Craters around the Moon's south pole may lack the rich reservoirs of water ice and other volatiles that have been seen close to its north pole. Writing in the journal Nature, MIT researcher Maria Zuber and her colleagues used the Lunar Reconnaissance Orbiter (LRO) to study a large crater called Shackleton, close to the lunar south pole. This far south, the Sun remains so low in the sky that Shackleton's floor has been in permanent shadow for at least the past two billion years. Acting like a deep freezer, it is hoped such craters could provide a haven where material from comets which collided with the Moon billions of years ago is preserved in a nearly pristine state for analysis. Early results from the Moon's north pole have shown promising evidence of rich ice deposits, but the south pole has presented more mixed picture.
The crater was surveyed using a technique similar to radar, but using an infrared laser. As LRO flies over the lunar surface, it pulses the laser at the rock below it. By timing how long it takes the pulses to be reflected back, LRO can measure the altitude of the lunar surface to within a few centimetres. The advantage of using infrared waves is that the detector can not only the measure distance, but also the roughness of the terrain. Smooth surfaces generate clean reflections, but roughness generates nanosecond differences in the arrival times of reflections from different parts of the surface.
Using LRO's maps, individual areas of the lunar surface can be dated by counting the numbers of craters present. Smooth terrain is likely to have formed relatively recently, such that there hasn't been time for micrometeorites to roughen it with craters. Because there is no weathering on the Moon to wear old craters away, the very oldest surfaces can, by contrast, be very heavily cratered. The floor of Shackleton is just such a place, believed to be over three billion years old.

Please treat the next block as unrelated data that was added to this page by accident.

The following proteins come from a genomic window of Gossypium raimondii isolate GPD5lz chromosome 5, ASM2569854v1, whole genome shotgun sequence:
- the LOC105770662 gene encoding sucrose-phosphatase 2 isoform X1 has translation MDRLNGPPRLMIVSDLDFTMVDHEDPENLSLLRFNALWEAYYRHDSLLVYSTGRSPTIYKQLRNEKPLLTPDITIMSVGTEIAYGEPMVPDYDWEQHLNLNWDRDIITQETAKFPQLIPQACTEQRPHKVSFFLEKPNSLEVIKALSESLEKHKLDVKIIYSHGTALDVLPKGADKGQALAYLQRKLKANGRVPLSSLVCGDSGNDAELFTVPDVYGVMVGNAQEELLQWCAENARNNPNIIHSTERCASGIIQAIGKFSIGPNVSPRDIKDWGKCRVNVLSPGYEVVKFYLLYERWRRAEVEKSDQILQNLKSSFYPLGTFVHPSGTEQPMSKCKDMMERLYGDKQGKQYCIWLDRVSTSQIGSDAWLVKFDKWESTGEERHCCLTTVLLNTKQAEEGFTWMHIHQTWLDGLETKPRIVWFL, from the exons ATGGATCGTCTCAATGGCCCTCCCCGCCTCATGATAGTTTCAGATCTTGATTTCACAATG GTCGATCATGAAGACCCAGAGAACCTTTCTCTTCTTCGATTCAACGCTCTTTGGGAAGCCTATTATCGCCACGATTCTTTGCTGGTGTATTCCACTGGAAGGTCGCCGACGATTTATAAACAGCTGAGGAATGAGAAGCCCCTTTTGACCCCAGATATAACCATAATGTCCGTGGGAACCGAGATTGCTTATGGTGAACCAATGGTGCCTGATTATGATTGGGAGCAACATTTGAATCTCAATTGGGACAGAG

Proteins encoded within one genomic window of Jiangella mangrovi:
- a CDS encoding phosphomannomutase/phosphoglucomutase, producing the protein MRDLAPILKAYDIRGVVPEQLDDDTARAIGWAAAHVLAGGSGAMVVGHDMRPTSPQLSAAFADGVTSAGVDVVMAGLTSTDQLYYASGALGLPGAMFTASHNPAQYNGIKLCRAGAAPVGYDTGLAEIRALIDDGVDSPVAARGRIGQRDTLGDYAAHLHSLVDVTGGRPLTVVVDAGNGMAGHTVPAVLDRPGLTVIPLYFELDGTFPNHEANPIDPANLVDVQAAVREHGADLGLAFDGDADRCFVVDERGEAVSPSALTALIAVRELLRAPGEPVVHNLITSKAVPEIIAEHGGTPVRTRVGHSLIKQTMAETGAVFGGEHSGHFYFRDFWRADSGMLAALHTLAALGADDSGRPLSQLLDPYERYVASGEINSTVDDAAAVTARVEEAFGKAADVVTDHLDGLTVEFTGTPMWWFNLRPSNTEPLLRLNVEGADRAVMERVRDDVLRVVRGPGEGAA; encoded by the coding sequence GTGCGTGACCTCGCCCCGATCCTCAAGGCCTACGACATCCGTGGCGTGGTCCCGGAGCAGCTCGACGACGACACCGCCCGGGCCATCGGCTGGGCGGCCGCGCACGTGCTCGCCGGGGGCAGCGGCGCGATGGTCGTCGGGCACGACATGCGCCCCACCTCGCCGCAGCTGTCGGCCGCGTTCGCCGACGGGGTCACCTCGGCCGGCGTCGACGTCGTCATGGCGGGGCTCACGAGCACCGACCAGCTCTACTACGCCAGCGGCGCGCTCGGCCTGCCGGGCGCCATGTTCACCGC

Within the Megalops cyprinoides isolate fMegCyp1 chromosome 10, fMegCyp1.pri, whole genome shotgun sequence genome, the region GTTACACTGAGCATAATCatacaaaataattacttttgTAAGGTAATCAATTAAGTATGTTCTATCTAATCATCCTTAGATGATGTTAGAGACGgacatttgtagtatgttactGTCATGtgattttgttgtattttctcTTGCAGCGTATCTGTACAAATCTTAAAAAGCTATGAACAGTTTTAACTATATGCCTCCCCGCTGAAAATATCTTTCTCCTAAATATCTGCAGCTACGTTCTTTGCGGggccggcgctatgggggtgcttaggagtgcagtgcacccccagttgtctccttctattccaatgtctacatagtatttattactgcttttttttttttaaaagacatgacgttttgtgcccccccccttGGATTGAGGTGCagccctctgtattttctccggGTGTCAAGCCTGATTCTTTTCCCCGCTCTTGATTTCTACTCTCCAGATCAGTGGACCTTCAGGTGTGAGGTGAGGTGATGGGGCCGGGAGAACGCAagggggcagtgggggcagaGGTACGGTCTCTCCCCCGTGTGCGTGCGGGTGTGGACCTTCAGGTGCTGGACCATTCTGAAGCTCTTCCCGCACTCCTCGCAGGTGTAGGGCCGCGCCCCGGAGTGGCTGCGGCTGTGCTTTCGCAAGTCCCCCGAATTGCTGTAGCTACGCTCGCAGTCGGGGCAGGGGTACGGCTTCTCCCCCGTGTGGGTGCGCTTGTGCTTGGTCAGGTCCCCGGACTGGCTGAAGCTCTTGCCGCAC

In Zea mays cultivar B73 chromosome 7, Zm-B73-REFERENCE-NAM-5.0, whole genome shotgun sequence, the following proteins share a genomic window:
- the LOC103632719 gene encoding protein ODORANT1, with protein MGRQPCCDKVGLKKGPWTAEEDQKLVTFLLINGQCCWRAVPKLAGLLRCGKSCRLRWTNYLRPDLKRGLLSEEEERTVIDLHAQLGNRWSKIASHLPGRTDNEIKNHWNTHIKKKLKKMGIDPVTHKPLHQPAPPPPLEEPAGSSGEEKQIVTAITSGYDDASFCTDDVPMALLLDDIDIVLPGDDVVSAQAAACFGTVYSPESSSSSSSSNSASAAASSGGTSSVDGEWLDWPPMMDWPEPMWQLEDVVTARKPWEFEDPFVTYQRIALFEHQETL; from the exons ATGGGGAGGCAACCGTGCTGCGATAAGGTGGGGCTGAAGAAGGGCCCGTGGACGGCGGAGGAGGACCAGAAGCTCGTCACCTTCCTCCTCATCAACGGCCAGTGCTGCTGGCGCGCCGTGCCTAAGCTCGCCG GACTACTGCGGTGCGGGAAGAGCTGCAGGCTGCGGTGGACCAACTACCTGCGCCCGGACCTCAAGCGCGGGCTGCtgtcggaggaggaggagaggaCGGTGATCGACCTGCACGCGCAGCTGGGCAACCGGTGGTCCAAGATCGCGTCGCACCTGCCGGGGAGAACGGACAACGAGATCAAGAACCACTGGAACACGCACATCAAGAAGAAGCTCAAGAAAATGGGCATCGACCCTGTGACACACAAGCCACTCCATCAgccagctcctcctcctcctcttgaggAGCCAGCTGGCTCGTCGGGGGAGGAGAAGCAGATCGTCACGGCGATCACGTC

But this doesn't fit with the idea that Shackleton has rich deposits of ancient ice. This frost would be expected to have covered up old craters with a new, young, icy surface. Instead, the floor of the crater is just as rough as the surface around its rim.
Some hope for a thin layer of frost stems from the fact that the crater's floor is relatively bright compared to its surroundings -- frost is whiter than the grey rock of the Moon's surface. But Zuber points out that solar wind radiation tends to darken the colour of rock, and that the observed colour different may well be explained simply by a lack of exposure to solar wind radiation.
The presence or absence of these deposits will make a big difference for any future human explorers on the Moon who plan to visit for more than a few days, by providing a large and readily available reservoir of drinking water. But based on the present evidence, it looks like the lunar north pole would be a better site for a lunar base than the south pole.